• Abate et al suggests US is most suitable modality for MO due to low cost, ease of performance and favorable safety profile[3]
  • Findings
    • 2-4 weeks: Increased power Doppler signal with hyperechoic outer layer
    • 4-8 weeks: Increased power Doppler signal with increased peripheral hyperechogenicity
    • 8 weeks and on: Little to no power Doppler signal with more evident peripheral layer, hyperechogenicity


  • No clear diagnostic test
  • Acute phase
    • CRP, ESR elevated
  • Alkaline Phosphatase
    • Begins to elevate around 3 weeks following acute injury
    • Peak around week 10, return to baseline at week 18
    • Can vary from 1.3x to 13.4x normal
    • Nonspecific to MO, however trending to ensure they return to baseline may help exclude neuplastic process
  • Creatinine Phosphokinase
    • Role is not clearly defined in MO


Radiographic Stages of Myositis Ossificans

  • Early (0-4 weeks)
    • X-ray: Normal or faint calcification
    • CT: Soft tissue edema
    • MRI: Isodense on T1; hyperintense on T2
    • US: Increased power Doppler signal with hyperechoic outer layer
  • Intermediate (4-8 weeks)
    • X-ray: Peripheral calcified rim, central lucency
    • CT: Peripheral mineralization with low attenuated center
    • MRI: Iso/hypodense to adjacent skeletal muscle on all images
    • US: Increased power Doppler signal with increased peripheral hyperechogenicity
  • Mature (>8 weeks)
    • X-ray: Diffuse soft tissue calcification
    • CT: Diffuse ossification pattern
    • MRI: Well-defined mass, isodense to fat on all images
    • US: Little to no power Doppler signal with more evident peripheral layer, hyperechogenicity



  • General
    • Self limited with most athletes able to return to sport
  • Surgical management
    • Orava (2017) found 30/32 patients were able to return to preinjury level of competition[9]


  • General
    • First line approach in virtually all cases
    • Goal is to minimize symptoms, restore function and range of motion
  • Initial management
    • Relative rest
    • Ice Therapy or Cryotherapy can reduce blood flow to injury by up to 50% (need citation)
    • Brief period of immobilization, compression may reduce risk or size of hematoma formation
    • Consider avoiding in first 1-3 days due to antiplatelet effects
    • Then use of NSAIDs for 1-2 weeks is recommended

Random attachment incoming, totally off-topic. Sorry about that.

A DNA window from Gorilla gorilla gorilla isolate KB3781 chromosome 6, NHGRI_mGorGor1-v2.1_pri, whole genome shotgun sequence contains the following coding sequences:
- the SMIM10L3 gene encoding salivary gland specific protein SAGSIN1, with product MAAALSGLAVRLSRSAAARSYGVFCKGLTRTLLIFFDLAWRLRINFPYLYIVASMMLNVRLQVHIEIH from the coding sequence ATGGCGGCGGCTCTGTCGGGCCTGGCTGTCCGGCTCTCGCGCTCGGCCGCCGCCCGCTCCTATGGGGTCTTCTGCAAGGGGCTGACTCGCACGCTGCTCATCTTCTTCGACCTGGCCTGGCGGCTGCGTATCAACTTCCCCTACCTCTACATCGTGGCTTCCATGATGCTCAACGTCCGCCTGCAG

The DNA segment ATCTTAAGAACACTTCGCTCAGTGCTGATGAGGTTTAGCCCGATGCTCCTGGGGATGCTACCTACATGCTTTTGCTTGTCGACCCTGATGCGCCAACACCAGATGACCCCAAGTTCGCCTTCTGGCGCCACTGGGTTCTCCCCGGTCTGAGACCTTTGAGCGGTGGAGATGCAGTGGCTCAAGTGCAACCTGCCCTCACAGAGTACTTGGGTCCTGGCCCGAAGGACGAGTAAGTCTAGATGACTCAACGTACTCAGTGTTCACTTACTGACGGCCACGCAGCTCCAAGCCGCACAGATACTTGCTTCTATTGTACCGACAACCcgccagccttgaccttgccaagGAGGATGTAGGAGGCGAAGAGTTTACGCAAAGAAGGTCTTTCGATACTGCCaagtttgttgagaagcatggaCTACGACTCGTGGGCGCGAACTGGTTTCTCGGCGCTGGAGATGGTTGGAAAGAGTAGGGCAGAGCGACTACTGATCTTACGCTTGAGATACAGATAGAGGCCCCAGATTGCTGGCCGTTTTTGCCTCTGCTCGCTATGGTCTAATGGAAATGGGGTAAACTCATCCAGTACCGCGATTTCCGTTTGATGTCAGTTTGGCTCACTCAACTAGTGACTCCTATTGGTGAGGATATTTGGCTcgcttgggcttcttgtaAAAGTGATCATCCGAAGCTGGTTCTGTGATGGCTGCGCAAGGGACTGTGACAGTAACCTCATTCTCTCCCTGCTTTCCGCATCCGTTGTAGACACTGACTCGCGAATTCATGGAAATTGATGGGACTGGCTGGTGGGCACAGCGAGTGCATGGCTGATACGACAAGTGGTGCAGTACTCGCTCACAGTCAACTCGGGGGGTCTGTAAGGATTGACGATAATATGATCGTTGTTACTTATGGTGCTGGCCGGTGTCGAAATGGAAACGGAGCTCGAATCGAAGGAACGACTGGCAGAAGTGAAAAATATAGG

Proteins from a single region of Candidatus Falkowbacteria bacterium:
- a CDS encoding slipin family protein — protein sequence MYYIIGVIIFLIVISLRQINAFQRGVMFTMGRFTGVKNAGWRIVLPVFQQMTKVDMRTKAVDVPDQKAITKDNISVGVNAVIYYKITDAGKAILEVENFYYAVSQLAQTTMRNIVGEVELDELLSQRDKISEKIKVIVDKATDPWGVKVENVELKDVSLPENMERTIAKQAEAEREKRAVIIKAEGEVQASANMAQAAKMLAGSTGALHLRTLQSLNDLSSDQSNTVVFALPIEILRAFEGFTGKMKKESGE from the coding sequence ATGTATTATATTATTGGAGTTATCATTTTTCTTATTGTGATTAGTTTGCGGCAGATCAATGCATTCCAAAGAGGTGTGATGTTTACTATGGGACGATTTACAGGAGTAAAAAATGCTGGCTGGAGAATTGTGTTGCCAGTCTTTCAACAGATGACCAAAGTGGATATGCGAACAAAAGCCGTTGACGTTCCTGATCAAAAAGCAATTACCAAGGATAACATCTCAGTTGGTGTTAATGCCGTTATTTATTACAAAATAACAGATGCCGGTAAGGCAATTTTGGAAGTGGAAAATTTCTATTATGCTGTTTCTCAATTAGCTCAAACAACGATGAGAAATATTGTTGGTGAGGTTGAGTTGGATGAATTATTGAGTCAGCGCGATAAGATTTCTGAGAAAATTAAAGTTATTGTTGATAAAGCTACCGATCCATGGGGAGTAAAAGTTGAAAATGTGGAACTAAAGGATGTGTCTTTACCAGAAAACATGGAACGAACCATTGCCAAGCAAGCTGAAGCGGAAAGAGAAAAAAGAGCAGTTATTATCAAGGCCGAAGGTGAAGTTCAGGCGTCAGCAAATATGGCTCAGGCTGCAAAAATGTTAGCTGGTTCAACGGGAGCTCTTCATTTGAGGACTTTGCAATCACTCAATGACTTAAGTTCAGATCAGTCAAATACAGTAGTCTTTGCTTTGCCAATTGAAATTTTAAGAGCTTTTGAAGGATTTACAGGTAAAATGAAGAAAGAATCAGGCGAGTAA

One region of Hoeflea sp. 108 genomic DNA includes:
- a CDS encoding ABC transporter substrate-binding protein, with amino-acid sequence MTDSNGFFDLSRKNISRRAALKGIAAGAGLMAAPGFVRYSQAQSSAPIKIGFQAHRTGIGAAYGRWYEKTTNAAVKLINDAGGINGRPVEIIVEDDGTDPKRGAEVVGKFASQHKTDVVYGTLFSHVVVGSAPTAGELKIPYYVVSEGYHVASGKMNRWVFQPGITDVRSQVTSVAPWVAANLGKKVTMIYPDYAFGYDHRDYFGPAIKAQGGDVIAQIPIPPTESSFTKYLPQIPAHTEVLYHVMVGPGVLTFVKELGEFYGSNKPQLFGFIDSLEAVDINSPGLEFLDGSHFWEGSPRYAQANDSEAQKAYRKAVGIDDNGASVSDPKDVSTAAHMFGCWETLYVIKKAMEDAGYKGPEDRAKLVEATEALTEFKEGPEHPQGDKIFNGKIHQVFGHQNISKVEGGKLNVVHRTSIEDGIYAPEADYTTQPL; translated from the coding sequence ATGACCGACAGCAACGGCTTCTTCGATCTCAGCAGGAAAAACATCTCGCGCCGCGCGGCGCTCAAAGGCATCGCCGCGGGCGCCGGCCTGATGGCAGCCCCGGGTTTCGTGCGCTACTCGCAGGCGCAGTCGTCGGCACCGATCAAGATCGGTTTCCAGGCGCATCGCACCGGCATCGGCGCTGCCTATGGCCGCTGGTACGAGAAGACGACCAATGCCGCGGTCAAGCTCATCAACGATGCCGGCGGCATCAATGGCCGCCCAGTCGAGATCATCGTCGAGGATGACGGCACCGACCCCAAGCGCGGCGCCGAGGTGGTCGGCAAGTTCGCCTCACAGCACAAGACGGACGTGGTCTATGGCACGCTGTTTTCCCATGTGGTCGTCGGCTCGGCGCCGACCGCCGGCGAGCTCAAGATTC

• Acetaminophen
    • Recommended by some experts for pain control
  • Physical Therapy
    • Avoid aggressive rehab early on to prevent exacerbation of symptoms
    • Can begin gentle range of motion early
    • Role of static stretching in prevention or development of MO is not well defined
  • Extracorporeal Shockwave Therapy (ECSWT)
    • One case report demonstrated full return to sport at 16 weeks[10]
  • Aspiration of hematoma
    • Case series among Vanderbilt football players demonstrated benefit of aspiration for recovery, return to sport (need citation)
    • No clear guidelines on when to utilize this procedure
  • Bisphosphonates
    • Suppress bone turnover, slow down minieralize process
    • One case report describing an athlete receiving two doses of IV Pamidronate was associated with improvement in radiograph and clinical findings[11]
    • Note should not be used in premenopausal women


  • Indications
    • Not clearly established
    • Most lesions will regress when mature and become asymptomatic
    • Failure of conservative therapy by at least 6 months

Rehab and Return to Play


  • No clear guidelines for rehabilitation
    • Should not begin gradual progressive exercise or physical therapy until pain free range of motion

Return to Play

  • No clear guidelines for RTP
  • General
    • Symptoms start to subside between weeks 6-8
    • Competitive return to sport typically occurs between 4 and 6 months
  • Simon et al[4]
    • Found 90% of patients returned to light physical activity at 3 months
    • 90% of athletes returned to pre-injury level of sport at 6 months
    • 100% returned to sport by 1 year


  • Chronic pain
  • Inability to return to sport

See Also


  1. Jones R, Morgan D. On osseous formations in muscle due to injury (traumatic myositis ossificans). Archive of the Roentgen. 1905; 9:245.
  2. Coley WB. I.Myositis ossificans traumatica: a report of three cases illustrating the difficulties of diagnosis from sarcoma. Ann. Surg. 1913; 57:305Y37.
  3. 3.0 3.1 Abate M, Salini V, Rimondi E, et al. Post traumatic myositis ossificans: sonographic findings. J. Clin. Ultrasound. 2011; 39:135Y40.
  4. 4.0 4.1 Simon T, Guillodo Y, Madouas G, Saraux A. Myositis ossificans traumatica (circumscripta) and return to sport: a retrospective series of 19 cases. Joint Bone Spine. 2016; 83:416Y20.
  5. Ackerman LV. Extra-osseous localized non-neoplastic bone and cartilage formation (so-called myositis ossificans): clinical and pathological confusion with malignant neoplasms. J. Bone Joint Surg. Am. 1958; 40:279Y98.
  6. Ngai A. Post-traumatic myositis ossificans. In: Roger B, Guermazi A, Skaf A, editors. Muscle Injuries in Sport Athletes. Sports and Traumatology. Springer. New York (NY): 2017.
  7. Li W-T, Horng S-Y, Chien H-F. Abdominis rectus intramuscular myositis ossificans. Formosan Journal of Surgery. 2016; 49:20Y6.
  8. Kransdorf MJ, Meis JM, Jelinek JS. Myositis ossificans: MR appearance with radiologic-pathologic correlation. AJR Am. J. Roentgenol. 1991; 157:1243Y8.
  9. Orava S, Sinikumpu JJ, Sarimo J, et al. Surgical excision of symptomatic mature posttraumatic myositis ossificans: characteristics and outcomes in 32 athletes. Knee Surg. Sports Traumatol. Arthrosc. 2017; 25:3961Y8.
  10. Ngai A. Post-traumatic myositis ossificans. In: Roger B, Guermazi A, Skaf A, editors. Muscle Injuries in Sport Athletes. Sports and Traumatology. Springer. New York (NY): 2017
  11. Mani-Babu S, Wolman R, Keen R. Quadriceps traumatic myositis ossificans in a football player: management with intravenous pamidronate. Clin. J. Sport Med. 2014; 24:e56Y8.
Created by:
John Kiel on 14 June 2019 10:20:35
Last edited:
15 August 2021 22:09:19